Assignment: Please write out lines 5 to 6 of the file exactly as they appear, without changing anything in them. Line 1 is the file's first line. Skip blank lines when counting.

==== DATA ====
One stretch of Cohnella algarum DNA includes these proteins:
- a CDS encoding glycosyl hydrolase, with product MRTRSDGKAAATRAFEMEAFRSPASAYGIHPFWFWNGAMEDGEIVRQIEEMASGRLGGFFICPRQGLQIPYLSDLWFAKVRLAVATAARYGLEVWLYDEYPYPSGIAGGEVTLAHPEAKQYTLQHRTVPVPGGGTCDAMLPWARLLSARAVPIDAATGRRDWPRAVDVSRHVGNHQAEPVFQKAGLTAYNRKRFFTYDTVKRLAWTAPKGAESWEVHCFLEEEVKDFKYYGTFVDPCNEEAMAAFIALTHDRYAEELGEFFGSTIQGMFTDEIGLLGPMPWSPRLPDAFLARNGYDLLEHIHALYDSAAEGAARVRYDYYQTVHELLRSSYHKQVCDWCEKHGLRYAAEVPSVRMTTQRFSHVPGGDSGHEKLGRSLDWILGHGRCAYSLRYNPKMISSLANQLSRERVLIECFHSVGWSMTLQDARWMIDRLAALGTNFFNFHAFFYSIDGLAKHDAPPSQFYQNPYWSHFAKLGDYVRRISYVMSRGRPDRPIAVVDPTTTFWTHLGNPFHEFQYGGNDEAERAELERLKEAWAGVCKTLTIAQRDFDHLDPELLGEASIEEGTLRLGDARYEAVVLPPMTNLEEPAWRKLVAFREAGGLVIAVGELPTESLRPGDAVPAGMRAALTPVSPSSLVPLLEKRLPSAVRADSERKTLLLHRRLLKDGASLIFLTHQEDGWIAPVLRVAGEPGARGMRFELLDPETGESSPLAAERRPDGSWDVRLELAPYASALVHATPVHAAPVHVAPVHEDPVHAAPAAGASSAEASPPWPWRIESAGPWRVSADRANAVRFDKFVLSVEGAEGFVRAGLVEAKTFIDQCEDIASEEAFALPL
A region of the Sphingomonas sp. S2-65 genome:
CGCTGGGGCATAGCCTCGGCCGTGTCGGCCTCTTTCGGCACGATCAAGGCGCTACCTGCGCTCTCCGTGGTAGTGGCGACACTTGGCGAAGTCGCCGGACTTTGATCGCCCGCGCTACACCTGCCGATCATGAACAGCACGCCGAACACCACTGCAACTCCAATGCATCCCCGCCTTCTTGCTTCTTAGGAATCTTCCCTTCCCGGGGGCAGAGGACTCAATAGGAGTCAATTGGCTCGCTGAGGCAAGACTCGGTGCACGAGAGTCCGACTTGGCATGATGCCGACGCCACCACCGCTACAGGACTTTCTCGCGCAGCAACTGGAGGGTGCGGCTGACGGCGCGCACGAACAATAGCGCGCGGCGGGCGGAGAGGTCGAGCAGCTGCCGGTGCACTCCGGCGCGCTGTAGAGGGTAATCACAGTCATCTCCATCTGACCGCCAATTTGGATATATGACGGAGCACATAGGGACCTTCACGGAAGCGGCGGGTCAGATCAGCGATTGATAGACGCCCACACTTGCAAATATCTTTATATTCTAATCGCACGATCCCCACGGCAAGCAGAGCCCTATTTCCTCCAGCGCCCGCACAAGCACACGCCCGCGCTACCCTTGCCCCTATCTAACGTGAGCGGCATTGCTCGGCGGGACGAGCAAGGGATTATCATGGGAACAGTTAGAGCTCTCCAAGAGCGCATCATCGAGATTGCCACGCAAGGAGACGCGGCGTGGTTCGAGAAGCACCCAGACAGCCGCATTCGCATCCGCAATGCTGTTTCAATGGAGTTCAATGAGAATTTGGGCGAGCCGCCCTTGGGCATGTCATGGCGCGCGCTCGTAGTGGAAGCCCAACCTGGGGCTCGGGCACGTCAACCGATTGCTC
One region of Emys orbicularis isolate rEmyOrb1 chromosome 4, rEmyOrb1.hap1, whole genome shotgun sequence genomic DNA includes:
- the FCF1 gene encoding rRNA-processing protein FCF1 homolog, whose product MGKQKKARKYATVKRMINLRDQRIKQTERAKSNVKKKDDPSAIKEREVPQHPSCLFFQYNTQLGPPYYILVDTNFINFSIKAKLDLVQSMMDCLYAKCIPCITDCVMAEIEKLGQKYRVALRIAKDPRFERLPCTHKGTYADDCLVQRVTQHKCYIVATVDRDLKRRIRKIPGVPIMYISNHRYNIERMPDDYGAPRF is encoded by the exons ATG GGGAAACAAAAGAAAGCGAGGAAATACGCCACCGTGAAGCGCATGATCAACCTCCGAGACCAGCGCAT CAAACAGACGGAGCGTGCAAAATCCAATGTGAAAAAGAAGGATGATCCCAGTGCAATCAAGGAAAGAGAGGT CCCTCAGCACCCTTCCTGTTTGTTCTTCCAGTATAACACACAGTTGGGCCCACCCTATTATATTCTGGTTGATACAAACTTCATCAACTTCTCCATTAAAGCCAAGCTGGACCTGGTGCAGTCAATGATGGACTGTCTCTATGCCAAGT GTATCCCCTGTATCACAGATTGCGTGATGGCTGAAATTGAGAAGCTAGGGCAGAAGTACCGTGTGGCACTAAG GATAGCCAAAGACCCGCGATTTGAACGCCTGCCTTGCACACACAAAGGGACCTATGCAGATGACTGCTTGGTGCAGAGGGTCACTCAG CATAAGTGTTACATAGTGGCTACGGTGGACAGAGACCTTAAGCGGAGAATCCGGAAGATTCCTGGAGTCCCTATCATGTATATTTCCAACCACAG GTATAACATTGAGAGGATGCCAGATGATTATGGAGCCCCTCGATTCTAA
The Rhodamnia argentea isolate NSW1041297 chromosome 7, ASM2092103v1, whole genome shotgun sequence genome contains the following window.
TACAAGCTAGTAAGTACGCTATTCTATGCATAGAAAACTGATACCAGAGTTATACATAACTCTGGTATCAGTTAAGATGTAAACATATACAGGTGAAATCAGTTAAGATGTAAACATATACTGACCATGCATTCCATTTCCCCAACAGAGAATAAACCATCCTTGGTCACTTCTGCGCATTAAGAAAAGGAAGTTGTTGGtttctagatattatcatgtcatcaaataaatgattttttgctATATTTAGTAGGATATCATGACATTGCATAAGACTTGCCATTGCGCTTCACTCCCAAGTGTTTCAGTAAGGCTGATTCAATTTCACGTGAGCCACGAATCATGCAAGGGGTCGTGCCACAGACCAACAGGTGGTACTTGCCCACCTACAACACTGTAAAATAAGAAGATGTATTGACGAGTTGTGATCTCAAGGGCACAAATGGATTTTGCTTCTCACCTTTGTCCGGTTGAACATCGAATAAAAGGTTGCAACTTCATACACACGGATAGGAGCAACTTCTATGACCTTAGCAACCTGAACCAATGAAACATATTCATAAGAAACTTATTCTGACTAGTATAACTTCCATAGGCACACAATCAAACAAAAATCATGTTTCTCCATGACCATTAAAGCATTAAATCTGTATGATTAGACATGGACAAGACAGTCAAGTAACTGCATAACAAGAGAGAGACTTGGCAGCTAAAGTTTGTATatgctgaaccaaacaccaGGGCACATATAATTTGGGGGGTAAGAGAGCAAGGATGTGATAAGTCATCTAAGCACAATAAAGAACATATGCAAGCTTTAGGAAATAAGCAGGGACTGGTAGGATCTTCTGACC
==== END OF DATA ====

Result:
One region of Emys orbicularis isolate rEmyOrb1 chromosome 4, rEmyOrb1.hap1, whole genome shotgun sequence genomic DNA includes:
- the FCF1 gene encoding rRNA-processing protein FCF1 homolog, whose product MGKQKKARKYATVKRMINLRDQRIKQTERAKSNVKKKDDPSAIKEREVPQHPSCLFFQYNTQLGPPYYILVDTNFINFSIKAKLDLVQSMMDCLYAKCIPCITDCVMAEIEKLGQKYRVALRIAKDPRFERLPCTHKGTYADDCLVQRVTQHKCYIVATVDRDLKRRIRKIPGVPIMYISNHRYNIERMPDDYGAPRF is encoded by the exons ATG GGGAAACAAAAGAAAGCGAGGAAATACGCCACCGTGAAGCGCATGATCAACCTCCGAGACCAGCGCAT CAAACAGACGGAGCGTGCAAAATCCAATGTGAAAAAGAAGGATGATCCCAGTGCAATCAAGGAAAGAGAGGT CCCTCAGCACCCTTCCTGTTTGTTCTTCCAGTATAACACACAGTTGGGCCCACCCTATTATATTCTGGTTGATACAAACTTCATCAACTTCTCCATTAAAGCCAAGCTGGACCTGGTGCAGTCAATGATGGACTGTCTCTATGCCAAGT GTATCCCCTGTATCACAGATTGCGTGATGGCTGAAATTGAGAAGCTAGGGCAGAAGTACCGTGTGGCACTAAG GATAGCCAAAGACCCGCGATTTGAACGCCTGCCTTGCACACACAAAGGGACCTATGCAGATGACTGCTTGGTGCAGAGGGTCACTCAG CATAAGTGTTACATAGTGGCTACGGTGGACAGAGACCTTAAGCGGAGAATCCGGAAGATTCCTGGAGTCCCTATCATGTATATTTCCAACCACAG GTATAACATTGAGAGGATGCCAGATGATTATGGAGCCCCTCGATTCTAA